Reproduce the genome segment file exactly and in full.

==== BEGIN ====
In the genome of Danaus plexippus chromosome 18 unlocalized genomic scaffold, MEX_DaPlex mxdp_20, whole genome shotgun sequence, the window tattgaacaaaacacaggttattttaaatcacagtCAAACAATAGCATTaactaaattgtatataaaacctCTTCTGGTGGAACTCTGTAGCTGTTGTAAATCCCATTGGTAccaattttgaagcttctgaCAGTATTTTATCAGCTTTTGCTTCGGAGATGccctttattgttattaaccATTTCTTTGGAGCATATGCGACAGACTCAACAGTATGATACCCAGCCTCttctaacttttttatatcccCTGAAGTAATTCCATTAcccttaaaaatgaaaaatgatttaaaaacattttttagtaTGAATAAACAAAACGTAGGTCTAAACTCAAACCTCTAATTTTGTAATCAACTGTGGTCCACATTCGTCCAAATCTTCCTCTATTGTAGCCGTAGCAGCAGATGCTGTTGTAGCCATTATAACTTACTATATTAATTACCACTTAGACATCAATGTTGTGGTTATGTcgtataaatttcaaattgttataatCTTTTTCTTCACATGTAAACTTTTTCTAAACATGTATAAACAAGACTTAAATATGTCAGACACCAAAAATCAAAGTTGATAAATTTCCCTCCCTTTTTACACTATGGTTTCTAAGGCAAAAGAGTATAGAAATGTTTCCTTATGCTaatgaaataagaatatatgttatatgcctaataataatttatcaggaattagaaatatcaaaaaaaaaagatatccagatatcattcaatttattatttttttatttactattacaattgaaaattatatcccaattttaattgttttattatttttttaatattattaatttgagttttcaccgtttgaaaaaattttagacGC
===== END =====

In the genome of Danaus plexippus chromosome 18 unlocalized genomic scaffold, MEX_DaPlex mxdp_20, whole genome shotgun sequence, the window tattgaacaaaacacaggttattttaaatcacagtCAAACAATAGCATTaactaaattgtatataaaacctCTTCTGGTGGAACTCTGTAGCTGTTGTAAATCCCATTGGTAccaattttgaagcttctgaCAGTATTTTATCAGCTTTTGCTTCGGAGATGccctttattgttattaaccATTTCTTTGGAGCATATGCGACAGACTCAACAGTATGATACCCAGCCTCttctaacttttttatatcccCTGAAGTAATTCCATTAcccttaaaaatgaaaaatgatttaaaaacattttttagtaTGAATAAACAAAACGTAGGTCTAAACTCAAACCTCTAATTTTGTAATCAACTGTGGTCCACATTCGTCCAAATCTTCCTCTATTGTAGCCGTAGCAGCAGATGCTGTTGTAGCCATTATAACTTACTATATTAATTACCACTTAGACATCAATGTTGTGGTTATGTcgtataaatttcaaattgttataatCTTTTTCTTCACATGTAAACTTTTTCTAAACATGTATAAACAAGACTTAAATATGTCAGACACCAAAAATCAAAGTTGATAAATTTCCCTCCCTTTTTACACTATGGTTTCTAAGGCAAAAGAGTATAGAAATGTTTCCTTATGCTaatgaaataagaatatatgttatatgcctaataataatttatcaggaattagaaatatcaaaaaaaaaagatatccagatatcattcaatttattatttttttatttactattacaattgaaaattatatcccaattttaattgttttattatttttttaatattattaatttgagttttcaccgtttgaaaaaattttagacGC